In EG, Mazer explains that people on Earth watched via delayed video feed as buggers boarded the ship sent to Eros and methodically killed the crew. He tells Ender that the buggers probably thought they were killing the ship's communications by doing this. In fact, of course, they never disrupted communications at all because it never occurred to them humans might not communicate telepathically. Mazer points this out as a major weakness of the Formics, one of the few advantages Ender can exploit.
Ender's entire understanding of the biology of the Formics, the role of the queen and drones, and the way in which faster-than-light communication occurred all stemmed from what Mazer told him about the Battle of Eros and the final battle of the Second Invasion, in which Mazer destroyed a queen. Ender's decision at the end of EG was directly influenced by these events.
But in Formic Wars, this Battle of Eros did not happen at all.
2. In EG, we learned Formics made no effort to block radio or video communication. Since they communicated to each other via telepathy, it never occurred to them that humans would communicate via technology.
In Formic Wars, the alien ship blocked all radio and satellite communication, at least while in flight. This may have been an inadvertent byproduct of the ship's technology itself rather than an intentional strategic decision by the Buggers. Still, it's a pretty big plot hole.
3. In EG, we learned the First Invasion occurred 30 years before the Second Invastion. Mazer Rackham served in the 2nd Invasiion, and is described as "little known, twice court-martialed" before his victory in the 2nd war. Then, he was stationed on Eros for 20 years. Then, he took a relativistic space flight that aged him 8 years, while 50 years passed on Earth. He appears to be around 60 years old at the time of EG.
If you work the timeline backwards, it is not possible for Rackham to have served in the First Invasion. He would have been 2 years old. Plus, it's hard to believe Rackham is an unknown at the time of the Second Invasion, given his huge role in repelling the First Invasion in Formic Wars.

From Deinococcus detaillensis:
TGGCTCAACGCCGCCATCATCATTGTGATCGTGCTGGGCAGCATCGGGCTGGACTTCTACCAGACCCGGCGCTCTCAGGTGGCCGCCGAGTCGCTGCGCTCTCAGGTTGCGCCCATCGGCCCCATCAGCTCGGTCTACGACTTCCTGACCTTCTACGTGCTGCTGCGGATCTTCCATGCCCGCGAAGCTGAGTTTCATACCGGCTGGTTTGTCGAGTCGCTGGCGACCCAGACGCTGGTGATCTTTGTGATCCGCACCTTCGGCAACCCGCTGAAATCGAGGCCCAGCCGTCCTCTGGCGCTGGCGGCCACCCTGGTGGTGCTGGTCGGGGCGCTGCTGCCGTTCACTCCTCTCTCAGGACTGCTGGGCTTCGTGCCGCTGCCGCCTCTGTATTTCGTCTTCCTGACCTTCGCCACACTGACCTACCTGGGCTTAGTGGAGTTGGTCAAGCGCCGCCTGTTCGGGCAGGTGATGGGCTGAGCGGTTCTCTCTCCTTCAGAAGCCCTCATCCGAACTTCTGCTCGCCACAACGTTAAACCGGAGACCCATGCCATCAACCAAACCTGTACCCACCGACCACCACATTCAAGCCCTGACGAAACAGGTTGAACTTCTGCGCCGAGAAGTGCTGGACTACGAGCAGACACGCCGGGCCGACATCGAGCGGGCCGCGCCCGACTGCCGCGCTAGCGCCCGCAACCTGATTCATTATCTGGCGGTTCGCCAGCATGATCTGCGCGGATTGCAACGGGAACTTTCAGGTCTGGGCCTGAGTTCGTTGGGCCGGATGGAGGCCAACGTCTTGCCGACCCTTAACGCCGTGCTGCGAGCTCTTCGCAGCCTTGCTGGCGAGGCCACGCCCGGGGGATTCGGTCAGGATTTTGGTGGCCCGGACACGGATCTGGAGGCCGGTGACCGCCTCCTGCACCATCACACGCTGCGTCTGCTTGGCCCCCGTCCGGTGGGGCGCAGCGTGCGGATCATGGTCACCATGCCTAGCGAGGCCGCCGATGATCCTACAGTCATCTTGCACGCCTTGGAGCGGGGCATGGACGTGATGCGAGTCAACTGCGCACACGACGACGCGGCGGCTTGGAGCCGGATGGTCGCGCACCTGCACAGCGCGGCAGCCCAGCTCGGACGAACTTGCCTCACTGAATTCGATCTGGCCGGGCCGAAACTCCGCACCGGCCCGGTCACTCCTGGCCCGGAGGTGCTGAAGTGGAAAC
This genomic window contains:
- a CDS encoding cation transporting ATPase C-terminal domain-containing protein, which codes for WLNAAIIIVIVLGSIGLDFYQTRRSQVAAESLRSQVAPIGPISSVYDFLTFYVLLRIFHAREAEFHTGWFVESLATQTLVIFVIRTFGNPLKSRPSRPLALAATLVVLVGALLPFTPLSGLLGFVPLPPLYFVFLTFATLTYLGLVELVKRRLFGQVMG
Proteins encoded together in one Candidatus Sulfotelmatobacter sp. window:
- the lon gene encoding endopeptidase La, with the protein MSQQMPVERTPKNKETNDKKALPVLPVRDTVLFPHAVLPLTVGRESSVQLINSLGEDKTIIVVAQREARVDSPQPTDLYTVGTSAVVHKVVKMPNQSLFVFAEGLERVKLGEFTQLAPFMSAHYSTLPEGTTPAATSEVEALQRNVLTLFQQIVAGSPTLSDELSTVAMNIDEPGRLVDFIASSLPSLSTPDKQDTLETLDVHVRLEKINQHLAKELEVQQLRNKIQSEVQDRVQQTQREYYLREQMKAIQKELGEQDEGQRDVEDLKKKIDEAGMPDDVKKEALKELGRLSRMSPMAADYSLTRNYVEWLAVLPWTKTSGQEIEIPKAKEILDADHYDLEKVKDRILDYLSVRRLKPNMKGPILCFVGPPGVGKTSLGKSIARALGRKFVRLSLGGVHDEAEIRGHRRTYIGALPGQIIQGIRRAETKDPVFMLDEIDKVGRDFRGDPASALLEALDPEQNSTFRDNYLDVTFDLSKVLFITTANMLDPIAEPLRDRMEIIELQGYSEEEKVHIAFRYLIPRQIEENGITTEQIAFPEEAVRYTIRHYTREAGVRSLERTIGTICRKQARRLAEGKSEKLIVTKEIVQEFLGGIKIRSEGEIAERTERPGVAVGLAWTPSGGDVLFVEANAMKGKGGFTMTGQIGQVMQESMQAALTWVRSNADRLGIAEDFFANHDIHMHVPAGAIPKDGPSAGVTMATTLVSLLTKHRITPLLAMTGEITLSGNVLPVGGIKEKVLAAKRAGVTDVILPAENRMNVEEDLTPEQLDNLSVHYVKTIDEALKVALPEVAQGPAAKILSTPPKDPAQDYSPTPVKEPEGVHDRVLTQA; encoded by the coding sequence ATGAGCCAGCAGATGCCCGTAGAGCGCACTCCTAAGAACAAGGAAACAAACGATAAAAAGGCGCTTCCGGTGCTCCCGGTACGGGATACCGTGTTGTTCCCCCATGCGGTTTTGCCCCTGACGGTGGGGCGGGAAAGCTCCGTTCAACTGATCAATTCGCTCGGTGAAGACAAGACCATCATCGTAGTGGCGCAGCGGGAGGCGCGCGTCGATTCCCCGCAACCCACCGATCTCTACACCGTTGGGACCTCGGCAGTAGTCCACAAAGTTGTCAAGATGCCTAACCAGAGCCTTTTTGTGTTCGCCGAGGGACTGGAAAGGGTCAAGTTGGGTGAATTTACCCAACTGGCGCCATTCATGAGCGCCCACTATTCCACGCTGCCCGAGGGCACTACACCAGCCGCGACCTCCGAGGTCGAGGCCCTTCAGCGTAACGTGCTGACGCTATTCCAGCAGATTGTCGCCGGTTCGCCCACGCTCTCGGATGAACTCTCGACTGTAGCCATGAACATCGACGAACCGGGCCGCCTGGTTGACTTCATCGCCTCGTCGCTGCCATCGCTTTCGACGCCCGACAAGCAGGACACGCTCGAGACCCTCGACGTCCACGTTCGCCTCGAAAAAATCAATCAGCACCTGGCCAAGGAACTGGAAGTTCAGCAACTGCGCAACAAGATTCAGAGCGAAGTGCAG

Finaly it's here in the format of a graphic novel that allows us to see, with no ambiguity, not just the visuals of events but also the formics (nee buggers) looked and behaved.
There are a few raw elements here (like people still using what appears to be an ordinary camera in today's technology instead of the mid/distant future setting of this story; etc. etc.). But the overall story more than makes up for them in its other parts. Hence, while it is by no means a perfect product, it still deserves five stars in how it encapsulates and unites the story throughout.
The artwork is also very good (though I most prefer the first Ender's Game graphic novel's artwork best), with details not left behind but shown well throughout. The visuals and likeness of the humans, ships, cities and creatures give you a feel that they are exactly as you would have imagined most of them if described in written form and Ender novels.
As to the story, the pace is fast and covers lots of ground while allowing you to see the viewpoints not just of one or a few protagonists, but different people affected while sticking to the knitting of the people who have a stake in the progression of the story.
I only wish this was in novel form so as to enjoy the story more. Like the Ender's Game and Shadow graphic novels series, they depict the novels very well, but like TV/movie adaptations, a lot of detail simply cannot be crammed into the limited space that it ends up lighter/shallower; and thus, in this case, while the story is good and it appears to be part of some novellas, it's good enough that I truly look forward to actual novels about it being written.